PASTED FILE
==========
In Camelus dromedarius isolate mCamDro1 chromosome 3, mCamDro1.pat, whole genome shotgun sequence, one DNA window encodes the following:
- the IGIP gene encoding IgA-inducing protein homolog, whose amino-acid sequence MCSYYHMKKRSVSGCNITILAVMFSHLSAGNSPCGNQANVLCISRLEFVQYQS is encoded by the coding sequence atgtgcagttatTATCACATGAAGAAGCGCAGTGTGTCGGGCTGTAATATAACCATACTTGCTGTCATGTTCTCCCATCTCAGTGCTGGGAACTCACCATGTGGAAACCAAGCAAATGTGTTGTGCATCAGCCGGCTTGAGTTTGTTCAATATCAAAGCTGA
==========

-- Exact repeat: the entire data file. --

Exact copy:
In Camelus dromedarius isolate mCamDro1 chromosome 3, mCamDro1.pat, whole genome shotgun sequence, one DNA window encodes the following:
- the IGIP gene encoding IgA-inducing protein homolog, whose amino-acid sequence MCSYYHMKKRSVSGCNITILAVMFSHLSAGNSPCGNQANVLCISRLEFVQYQS is encoded by the coding sequence atgtgcagttatTATCACATGAAGAAGCGCAGTGTGTCGGGCTGTAATATAACCATACTTGCTGTCATGTTCTCCCATCTCAGTGCTGGGAACTCACCATGTGGAAACCAAGCAAATGTGTTGTGCATCAGCCGGCTTGAGTTTGTTCAATATCAAAGCTGA